Today, an intellectual grieves a loss greater than he imagined. The University of Houston's College of Engineering presents this series about the machines that make our civilization run, and the people whose ingenuity created them.
Mary Wollstonecraft died on September 10, 1797. Eleven days earlier she'd given birth to the girl who would become Mary Shelley and write Frankenstein. The placenta hadn't come out cleanly. She'd been infected while the doctor labored to remove it.
Mary was an important writer and the architect of modern feminism. Her husband of only five months was William Godwin, the primary theoretician of anarchy. Anarchists believe that people can and should rule themselves without the help of government.
Marriage seemed like one more needless institution. In Godwin's words, "friendship had melted into love" the year before. Only when Mary concieved did they finally give in and wed.
When Godwin and Wollstonecraft first met, six years before, they'd heartily disliked each other. Godwin had wangled an invitation to supper with the American revolutionary Thomas Paine. Mary was also there, monopolizing conversation.
She'd taken a sour view of the human condition -- Godwin a hopeful one. He called her negative. She called his optimism superficial. But two radical 18th-century geniuses had glimpsed one another. For years they gravitated together. Friendship melted into joy, but joy lasted only a few months. Now Mary is dead. Godwin's wound is vast, and he doesn't know how to grieve.
He retreats into logic. He dissects the loss in his memoirs. What he's lost, more than pleasures of the flesh, he says, is improvement. That odd word recurs. Mary improved him. Now improvement will cease. His carefully parsed desolation would be less horrible to watch if he would just sit down and weep.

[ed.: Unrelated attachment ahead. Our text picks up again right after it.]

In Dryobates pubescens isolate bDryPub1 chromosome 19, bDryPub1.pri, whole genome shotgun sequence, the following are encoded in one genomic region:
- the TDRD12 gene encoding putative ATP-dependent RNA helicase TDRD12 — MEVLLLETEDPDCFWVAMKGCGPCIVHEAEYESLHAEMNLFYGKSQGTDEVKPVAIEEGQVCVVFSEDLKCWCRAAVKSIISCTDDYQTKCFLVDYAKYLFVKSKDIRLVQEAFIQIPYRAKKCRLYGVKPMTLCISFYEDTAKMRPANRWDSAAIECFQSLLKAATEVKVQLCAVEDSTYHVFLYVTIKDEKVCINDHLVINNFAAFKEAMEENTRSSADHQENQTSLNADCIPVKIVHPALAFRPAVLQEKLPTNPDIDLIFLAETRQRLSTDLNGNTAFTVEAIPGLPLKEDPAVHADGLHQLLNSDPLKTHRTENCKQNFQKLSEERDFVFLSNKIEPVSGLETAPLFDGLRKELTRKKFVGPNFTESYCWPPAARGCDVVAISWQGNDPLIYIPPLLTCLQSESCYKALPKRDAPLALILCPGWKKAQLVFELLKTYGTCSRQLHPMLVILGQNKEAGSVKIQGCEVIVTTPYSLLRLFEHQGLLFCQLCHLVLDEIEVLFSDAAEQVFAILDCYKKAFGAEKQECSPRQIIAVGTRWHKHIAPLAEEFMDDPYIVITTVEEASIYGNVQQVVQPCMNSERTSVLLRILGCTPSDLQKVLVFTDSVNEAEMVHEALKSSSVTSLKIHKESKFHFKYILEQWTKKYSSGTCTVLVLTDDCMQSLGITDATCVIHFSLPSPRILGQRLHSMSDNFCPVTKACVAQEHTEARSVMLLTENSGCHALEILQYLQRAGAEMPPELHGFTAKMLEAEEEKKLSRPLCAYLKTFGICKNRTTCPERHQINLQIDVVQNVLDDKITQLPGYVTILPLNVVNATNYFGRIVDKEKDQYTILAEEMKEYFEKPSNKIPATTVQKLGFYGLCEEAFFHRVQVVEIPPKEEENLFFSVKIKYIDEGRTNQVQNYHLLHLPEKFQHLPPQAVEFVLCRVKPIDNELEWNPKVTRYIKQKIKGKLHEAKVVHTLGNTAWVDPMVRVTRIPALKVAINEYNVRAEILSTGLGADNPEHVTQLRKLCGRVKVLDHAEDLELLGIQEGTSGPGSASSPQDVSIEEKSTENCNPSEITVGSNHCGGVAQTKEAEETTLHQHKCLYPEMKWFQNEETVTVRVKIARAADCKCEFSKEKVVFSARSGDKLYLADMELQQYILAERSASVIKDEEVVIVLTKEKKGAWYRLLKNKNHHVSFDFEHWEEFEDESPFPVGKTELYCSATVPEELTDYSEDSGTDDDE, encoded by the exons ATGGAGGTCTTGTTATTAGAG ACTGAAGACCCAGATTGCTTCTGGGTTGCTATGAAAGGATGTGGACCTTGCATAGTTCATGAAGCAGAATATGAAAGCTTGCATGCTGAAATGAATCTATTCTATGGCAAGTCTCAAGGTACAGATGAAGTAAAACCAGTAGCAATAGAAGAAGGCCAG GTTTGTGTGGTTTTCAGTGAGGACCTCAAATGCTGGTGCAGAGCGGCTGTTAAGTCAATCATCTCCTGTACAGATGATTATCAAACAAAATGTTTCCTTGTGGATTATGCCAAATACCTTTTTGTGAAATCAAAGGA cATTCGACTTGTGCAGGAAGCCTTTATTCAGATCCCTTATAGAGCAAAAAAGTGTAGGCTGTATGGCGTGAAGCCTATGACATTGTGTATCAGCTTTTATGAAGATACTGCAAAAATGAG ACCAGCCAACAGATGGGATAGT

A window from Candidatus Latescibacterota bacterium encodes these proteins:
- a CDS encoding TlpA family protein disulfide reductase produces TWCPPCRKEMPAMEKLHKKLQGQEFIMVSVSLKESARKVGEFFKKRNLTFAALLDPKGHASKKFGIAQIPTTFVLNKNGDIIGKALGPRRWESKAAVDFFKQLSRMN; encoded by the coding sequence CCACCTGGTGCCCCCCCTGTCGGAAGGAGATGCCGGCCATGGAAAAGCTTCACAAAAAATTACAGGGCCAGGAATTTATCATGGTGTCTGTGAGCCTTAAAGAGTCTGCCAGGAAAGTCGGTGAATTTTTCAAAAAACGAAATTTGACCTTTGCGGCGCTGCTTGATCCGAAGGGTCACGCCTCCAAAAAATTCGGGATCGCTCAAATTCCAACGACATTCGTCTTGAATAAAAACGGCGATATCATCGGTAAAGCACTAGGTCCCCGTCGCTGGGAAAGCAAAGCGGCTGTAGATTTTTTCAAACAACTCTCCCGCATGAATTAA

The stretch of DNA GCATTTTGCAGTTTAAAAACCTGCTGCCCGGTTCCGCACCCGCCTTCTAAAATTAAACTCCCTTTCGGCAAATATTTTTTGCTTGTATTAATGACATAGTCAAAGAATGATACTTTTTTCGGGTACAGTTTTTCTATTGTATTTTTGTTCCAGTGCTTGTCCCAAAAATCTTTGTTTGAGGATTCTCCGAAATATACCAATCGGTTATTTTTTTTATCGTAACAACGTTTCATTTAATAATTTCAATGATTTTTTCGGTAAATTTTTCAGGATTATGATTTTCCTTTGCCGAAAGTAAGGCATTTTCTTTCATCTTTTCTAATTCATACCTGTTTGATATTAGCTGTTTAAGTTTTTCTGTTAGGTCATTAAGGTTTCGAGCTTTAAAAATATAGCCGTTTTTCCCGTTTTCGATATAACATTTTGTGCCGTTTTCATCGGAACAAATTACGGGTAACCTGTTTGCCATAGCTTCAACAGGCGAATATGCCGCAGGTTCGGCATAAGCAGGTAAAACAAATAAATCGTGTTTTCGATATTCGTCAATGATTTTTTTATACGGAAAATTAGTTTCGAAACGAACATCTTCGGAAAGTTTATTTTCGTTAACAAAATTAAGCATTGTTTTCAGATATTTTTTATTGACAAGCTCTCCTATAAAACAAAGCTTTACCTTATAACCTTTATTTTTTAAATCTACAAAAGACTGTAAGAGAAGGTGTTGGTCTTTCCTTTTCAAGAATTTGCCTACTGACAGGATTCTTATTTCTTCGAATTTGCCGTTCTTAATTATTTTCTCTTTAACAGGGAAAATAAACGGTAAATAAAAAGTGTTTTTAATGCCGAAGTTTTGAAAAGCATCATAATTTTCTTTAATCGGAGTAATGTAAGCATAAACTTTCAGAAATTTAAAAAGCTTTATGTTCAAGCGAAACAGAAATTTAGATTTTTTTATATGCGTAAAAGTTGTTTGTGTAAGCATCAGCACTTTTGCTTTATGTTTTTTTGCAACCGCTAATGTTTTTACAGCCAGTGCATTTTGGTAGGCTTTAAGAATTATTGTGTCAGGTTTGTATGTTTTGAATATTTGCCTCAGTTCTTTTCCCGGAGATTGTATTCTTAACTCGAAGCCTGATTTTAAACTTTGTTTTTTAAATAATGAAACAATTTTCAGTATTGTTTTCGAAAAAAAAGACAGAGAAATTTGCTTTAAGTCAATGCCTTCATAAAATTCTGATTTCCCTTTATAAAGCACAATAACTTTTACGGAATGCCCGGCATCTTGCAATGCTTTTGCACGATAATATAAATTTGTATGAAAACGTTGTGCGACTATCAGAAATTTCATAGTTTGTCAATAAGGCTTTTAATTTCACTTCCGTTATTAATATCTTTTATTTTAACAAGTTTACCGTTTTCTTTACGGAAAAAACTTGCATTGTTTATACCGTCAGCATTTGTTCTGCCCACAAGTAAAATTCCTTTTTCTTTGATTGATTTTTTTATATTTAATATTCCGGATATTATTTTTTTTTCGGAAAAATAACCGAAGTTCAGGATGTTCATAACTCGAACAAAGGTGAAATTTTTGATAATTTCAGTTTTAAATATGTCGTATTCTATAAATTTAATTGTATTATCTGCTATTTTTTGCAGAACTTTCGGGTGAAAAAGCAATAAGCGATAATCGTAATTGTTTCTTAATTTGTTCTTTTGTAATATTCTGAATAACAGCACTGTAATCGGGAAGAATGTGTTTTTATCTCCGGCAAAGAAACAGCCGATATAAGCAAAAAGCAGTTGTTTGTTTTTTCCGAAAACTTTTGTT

But Godwin cannot. We must weep for him. In the end, he lost more than his beloved Mary. Together they'd tried to make a world that was too clean -- too holy. But Godwin's anarchy has existed only for moments in small communities. Mary's feminism has stumbled over roles that neither sex will give up.
Godwin and Wollstonecraft fought a war they could not win. Maybe their daughter saw the human lot more clearly. Frankenstein's monster embodied those irrational demons of the human heart that must submit to structure --to government, to marriage.
Their friend, William Blake, wrote a poem a few years later. "Mary moves in sweet beauty and conscious delight." Mary had been a bright star -- a supercharger for 18th-century minds.
Still, Godwin's joy had to end with a bang. His idealism couldn't have it end with a whimper. I too believe in living a cooperative, leaderless life. I want it to be possible. Yet in the long run, I will take part in formal government, in the rites surrounding marriage -- and most of the other ritual dances we do, under a full moon.
I'm John Lienhard, at the University of Houston, where we're interested in the way inventive minds work.
Godwin, W., Memoirs of Mary Wollstonecraft. (W.C. Durant, ed.) New York: Greenberg Publisher, 1927.
The Blake poem, Mary, was, in the opinion of several Blake scholars, based on Mary Wollstonecraft. We do not have hard evidence, however. The poem was published sometime before 1803 -- within six years of her death.
You may read the text of A Vindication of the Rights of Women by clicking here.